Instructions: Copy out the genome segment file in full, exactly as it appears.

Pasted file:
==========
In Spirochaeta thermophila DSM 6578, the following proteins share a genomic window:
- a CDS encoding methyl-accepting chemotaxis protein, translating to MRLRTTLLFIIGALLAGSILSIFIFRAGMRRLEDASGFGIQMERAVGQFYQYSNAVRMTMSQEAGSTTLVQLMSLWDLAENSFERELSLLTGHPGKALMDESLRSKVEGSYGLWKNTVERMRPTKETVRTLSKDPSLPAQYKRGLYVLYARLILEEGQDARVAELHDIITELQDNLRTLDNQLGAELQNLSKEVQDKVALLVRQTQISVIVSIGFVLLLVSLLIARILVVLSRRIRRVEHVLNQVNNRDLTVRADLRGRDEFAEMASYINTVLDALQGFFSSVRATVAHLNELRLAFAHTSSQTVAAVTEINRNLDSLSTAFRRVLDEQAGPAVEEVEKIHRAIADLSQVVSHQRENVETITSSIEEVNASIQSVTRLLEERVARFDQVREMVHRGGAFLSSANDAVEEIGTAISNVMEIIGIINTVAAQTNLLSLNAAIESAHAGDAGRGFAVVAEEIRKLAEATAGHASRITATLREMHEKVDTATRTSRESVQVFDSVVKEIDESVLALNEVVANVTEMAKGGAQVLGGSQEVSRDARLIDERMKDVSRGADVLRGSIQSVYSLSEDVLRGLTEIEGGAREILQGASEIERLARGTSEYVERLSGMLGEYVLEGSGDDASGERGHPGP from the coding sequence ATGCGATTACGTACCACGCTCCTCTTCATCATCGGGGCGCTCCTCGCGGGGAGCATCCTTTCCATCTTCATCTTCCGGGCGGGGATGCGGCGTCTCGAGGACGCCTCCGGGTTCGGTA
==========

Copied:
In Spirochaeta thermophila DSM 6578, the following proteins share a genomic window:
- a CDS encoding methyl-accepting chemotaxis protein, translating to MRLRTTLLFIIGALLAGSILSIFIFRAGMRRLEDASGFGIQMERAVGQFYQYSNAVRMTMSQEAGSTTLVQLMSLWDLAENSFERELSLLTGHPGKALMDESLRSKVEGSYGLWKNTVERMRPTKETVRTLSKDPSLPAQYKRGLYVLYARLILEEGQDARVAELHDIITELQDNLRTLDNQLGAELQNLSKEVQDKVALLVRQTQISVIVSIGFVLLLVSLLIARILVVLSRRIRRVEHVLNQVNNRDLTVRADLRGRDEFAEMASYINTVLDALQGFFSSVRATVAHLNELRLAFAHTSSQTVAAVTEINRNLDSLSTAFRRVLDEQAGPAVEEVEKIHRAIADLSQVVSHQRENVETITSSIEEVNASIQSVTRLLEERVARFDQVREMVHRGGAFLSSANDAVEEIGTAISNVMEIIGIINTVAAQTNLLSLNAAIESAHAGDAGRGFAVVAEEIRKLAEATAGHASRITATLREMHEKVDTATRTSRESVQVFDSVVKEIDESVLALNEVVANVTEMAKGGAQVLGGSQEVSRDARLIDERMKDVSRGADVLRGSIQSVYSLSEDVLRGLTEIEGGAREILQGASEIERLARGTSEYVERLSGMLGEYVLEGSGDDASGERGHPGP from the coding sequence ATGCGATTACGTACCACGCTCCTCTTCATCATCGGGGCGCTCCTCGCGGGGAGCATCCTTTCCATCTTCATCTTCCGGGCGGGGATGCGGCGTCTCGAGGACGCCTCCGGGTTCGGTA